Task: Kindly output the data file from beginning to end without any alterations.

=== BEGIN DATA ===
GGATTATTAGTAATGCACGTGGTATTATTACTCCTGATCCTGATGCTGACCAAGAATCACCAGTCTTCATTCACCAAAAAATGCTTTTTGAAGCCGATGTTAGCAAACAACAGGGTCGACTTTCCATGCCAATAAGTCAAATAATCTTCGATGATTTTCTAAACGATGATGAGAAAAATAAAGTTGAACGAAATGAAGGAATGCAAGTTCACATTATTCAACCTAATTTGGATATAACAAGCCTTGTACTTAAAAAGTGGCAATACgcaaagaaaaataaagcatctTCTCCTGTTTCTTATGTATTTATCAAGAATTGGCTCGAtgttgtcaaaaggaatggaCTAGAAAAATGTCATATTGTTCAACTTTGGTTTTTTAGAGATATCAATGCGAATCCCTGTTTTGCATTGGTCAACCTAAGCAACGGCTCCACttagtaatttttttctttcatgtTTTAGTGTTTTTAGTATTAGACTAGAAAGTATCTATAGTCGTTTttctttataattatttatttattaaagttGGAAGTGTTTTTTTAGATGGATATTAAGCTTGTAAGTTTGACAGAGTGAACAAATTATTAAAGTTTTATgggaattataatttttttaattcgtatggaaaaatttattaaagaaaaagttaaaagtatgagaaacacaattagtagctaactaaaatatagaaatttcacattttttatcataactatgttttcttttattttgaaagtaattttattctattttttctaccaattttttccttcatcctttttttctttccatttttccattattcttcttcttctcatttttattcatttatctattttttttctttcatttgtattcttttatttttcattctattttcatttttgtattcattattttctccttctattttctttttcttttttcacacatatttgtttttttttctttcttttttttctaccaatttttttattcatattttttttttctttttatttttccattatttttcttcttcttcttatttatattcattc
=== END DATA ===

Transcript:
GGATTATTAGTAATGCACGTGGTATTATTACTCCTGATCCTGATGCTGACCAAGAATCACCAGTCTTCATTCACCAAAAAATGCTTTTTGAAGCCGATGTTAGCAAACAACAGGGTCGACTTTCCATGCCAATAAGTCAAATAATCTTCGATGATTTTCTAAACGATGATGAGAAAAATAAAGTTGAACGAAATGAAGGAATGCAAGTTCACATTATTCAACCTAATTTGGATATAACAAGCCTTGTACTTAAAAAGTGGCAATACgcaaagaaaaataaagcatctTCTCCTGTTTCTTATGTATTTATCAAGAATTGGCTCGAtgttgtcaaaaggaatggaCTAGAAAAATGTCATATTGTTCAACTTTGGTTTTTTAGAGATATCAATGCGAATCCCTGTTTTGCATTGGTCAACCTAAGCAACGGCTCCACttagtaatttttttctttcatgtTTTAGTGTTTTTAGTATTAGACTAGAAAGTATCTATAGTCGTTTttctttataattatttatttattaaagttGGAAGTGTTTTTTTAGATGGATATTAAGCTTGTAAGTTTGACAGAGTGAACAAATTATTAAAGTTTTATgggaattataatttttttaattcgtatggaaaaatttattaaagaaaaagttaaaagtatgagaaacacaattagtagctaactaaaatatagaaatttcacattttttatcataactatgttttcttttattttgaaagtaattttattctattttttctaccaattttttccttcatcctttttttctttccatttttccattattcttcttcttctcatttttattcatttatctattttttttctttcatttgtattcttttatttttcattctattttcatttttgtattcattattttctccttctattttctttttcttttttcacacatatttgtttttttttctttcttttttttctaccaatttttttattcatattttttttttctttttatttttccattatttttcttcttcttcttatttatattcattc